Back to list

President Tsai arrives in Hawaii on stopover, greeted by AIT chairman

2019/03/27 18:42:41

President Tsai Ing-wen (蔡英文, left), Taiwan's representative to the United States Stanley Kao (高碩泰, right), American Institute in Taiwan Chairman James Moriarty (second right), and Taipei Economic and Cultural Office in Honolulu Director-General Michael Tseng (曾永光, third right)

Hawaii, March 26 (CNA) Taiwan's President Tsai Ing-wen (蔡英文) made a stop-over in Hawaii Tuesday on her way home from a trip to some of the country's Pacific allies.

Upon her arrival, Tsai was greeted by James Moriarty, chairman of the American Institute in Taiwan (AIT), and Taiwan's representative to the United States Stanley Kao (高碩泰).

President Tsai Ing-wen (蔡英文, left), Taiwan's representative to the United States Stanley Kao (高碩泰, right), American Institute in Taiwan Chairman James Moriarty (second right), and Taipei Economic and Cultural Office in Honolulu Director-General Michael Tseng (曾永光, third right)

The AIT represents U.S. interests in Taiwan in the absence of diplomatic ties.

Tsai had just concluded her eight-day visit to three diplomatic allies in the Pacific that took her to Palau, Nauru and the Marshall Islands.

During the transit stop in Hawaii, Tsai will deliver an address to the Heritage Foundation via video broadcast at 9 a.m. Wednesday (local time), according to Taiwan's Presidential Office.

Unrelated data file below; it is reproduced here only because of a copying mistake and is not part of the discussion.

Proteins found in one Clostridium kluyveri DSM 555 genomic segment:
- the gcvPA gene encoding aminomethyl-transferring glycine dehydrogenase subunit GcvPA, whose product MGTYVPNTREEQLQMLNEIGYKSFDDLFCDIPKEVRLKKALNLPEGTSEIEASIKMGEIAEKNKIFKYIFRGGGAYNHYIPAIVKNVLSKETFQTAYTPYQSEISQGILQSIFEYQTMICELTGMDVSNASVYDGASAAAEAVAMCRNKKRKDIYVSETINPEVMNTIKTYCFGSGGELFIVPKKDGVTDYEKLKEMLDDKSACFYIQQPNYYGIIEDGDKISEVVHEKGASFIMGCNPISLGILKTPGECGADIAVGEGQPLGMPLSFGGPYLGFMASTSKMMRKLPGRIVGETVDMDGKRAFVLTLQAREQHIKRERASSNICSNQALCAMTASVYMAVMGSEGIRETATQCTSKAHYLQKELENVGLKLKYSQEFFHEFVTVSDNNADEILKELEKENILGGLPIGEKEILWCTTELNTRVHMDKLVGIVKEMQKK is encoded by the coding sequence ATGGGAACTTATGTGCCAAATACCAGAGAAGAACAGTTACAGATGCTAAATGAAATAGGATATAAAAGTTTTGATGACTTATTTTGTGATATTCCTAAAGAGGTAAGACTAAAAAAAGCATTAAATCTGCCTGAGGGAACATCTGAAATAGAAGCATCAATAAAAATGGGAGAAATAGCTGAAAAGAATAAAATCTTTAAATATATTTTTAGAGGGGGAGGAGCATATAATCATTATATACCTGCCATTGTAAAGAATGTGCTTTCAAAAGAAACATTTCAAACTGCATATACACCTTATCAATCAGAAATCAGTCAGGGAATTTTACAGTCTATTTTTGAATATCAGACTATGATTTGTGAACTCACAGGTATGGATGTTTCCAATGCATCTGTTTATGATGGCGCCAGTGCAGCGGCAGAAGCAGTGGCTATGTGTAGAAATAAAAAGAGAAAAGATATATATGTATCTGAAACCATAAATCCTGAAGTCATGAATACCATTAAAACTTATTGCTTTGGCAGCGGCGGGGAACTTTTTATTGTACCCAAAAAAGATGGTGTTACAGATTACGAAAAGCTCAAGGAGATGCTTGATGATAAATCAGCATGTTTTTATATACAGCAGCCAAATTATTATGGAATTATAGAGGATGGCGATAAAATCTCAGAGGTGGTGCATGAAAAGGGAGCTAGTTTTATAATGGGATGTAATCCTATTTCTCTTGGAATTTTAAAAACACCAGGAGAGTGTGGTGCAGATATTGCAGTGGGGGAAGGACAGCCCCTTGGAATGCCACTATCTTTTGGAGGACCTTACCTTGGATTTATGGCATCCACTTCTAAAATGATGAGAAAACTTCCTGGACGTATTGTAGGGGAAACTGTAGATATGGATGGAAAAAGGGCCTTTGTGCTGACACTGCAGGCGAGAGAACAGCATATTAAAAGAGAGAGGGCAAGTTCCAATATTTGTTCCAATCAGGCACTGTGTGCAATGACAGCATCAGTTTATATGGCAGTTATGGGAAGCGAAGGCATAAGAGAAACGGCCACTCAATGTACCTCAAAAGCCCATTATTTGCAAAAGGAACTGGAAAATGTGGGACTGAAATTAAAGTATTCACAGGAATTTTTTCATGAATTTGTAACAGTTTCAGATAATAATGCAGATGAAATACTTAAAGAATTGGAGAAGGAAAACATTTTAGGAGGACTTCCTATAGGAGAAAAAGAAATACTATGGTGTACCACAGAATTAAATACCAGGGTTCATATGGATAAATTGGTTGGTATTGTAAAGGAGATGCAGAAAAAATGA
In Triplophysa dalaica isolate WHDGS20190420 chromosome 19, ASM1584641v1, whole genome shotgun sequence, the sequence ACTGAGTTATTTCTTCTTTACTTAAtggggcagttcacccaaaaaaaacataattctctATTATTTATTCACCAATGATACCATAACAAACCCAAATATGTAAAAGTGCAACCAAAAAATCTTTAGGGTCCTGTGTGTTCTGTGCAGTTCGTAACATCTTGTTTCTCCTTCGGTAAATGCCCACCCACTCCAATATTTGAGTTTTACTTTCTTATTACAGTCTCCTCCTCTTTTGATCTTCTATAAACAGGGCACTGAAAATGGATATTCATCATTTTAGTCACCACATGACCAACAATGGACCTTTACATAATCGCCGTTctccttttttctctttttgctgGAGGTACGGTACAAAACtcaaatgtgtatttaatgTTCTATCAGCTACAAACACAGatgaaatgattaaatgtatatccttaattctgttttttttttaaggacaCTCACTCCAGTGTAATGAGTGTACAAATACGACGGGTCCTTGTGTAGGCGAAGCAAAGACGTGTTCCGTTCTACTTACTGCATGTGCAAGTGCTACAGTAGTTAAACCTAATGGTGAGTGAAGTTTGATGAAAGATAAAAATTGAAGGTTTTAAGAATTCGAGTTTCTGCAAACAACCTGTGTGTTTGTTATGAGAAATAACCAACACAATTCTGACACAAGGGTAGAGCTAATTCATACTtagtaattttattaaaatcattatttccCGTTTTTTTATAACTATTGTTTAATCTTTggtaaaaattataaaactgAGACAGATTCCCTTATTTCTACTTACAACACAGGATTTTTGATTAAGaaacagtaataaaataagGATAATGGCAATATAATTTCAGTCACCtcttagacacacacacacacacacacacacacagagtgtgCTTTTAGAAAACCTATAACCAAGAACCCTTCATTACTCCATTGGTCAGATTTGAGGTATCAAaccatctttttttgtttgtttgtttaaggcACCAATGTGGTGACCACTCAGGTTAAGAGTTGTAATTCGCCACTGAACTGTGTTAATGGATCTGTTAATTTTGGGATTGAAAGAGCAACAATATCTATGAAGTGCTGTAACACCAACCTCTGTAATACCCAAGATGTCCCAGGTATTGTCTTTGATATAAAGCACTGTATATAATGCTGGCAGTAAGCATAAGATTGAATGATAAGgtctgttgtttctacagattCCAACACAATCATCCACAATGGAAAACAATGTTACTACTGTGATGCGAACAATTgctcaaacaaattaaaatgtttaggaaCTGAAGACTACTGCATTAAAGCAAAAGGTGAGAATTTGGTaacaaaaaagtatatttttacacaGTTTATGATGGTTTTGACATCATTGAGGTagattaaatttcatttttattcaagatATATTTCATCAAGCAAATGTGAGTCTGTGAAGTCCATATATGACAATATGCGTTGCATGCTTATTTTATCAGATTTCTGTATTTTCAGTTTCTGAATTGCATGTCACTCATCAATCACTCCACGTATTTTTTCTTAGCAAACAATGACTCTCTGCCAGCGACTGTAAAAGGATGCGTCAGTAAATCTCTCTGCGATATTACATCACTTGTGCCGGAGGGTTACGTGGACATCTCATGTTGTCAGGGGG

Kay Coles James, president of the Washington-based Heritage Foundation, will serve as moderator for the event and the attendees will include Edwin J. Feulner Jr., the co-founder of the conservative think tank, and various other U.S. politicians and think tank representatives.

In an article published in the Washington Times Monday, Feulner praised the U.S.-Taiwan ties and the values shared by the two sides.

"Taiwan and the United States have a long and honorable history. Our peoples joined in a common cause and fought to contain the spread of communism," he said.

Feulner further said that America's commitment is reflected in the Taiwan Relations Act (TRA).

The spirit and intent of the act -- to deter aggression from Beijing, promote economic freedom and protect human rights on Taiwan -- are as robust today as they were in 1979, he noted.

In addition to the video conference, Tsai will also attend a photo exhibition staged to mark the 40th anniversary of the TRA at the East-West Center, a Honolulu-based think tank.

Following the exhibition, she will visit the Hawaii Emergency Management Agency, a government disaster control body.

Tsai is scheduled to arrive back in Taiwan at 8:20 p.m. March 28.

(By Wen Kuei-hsiang and Chung Yu-chen)
Enditem/J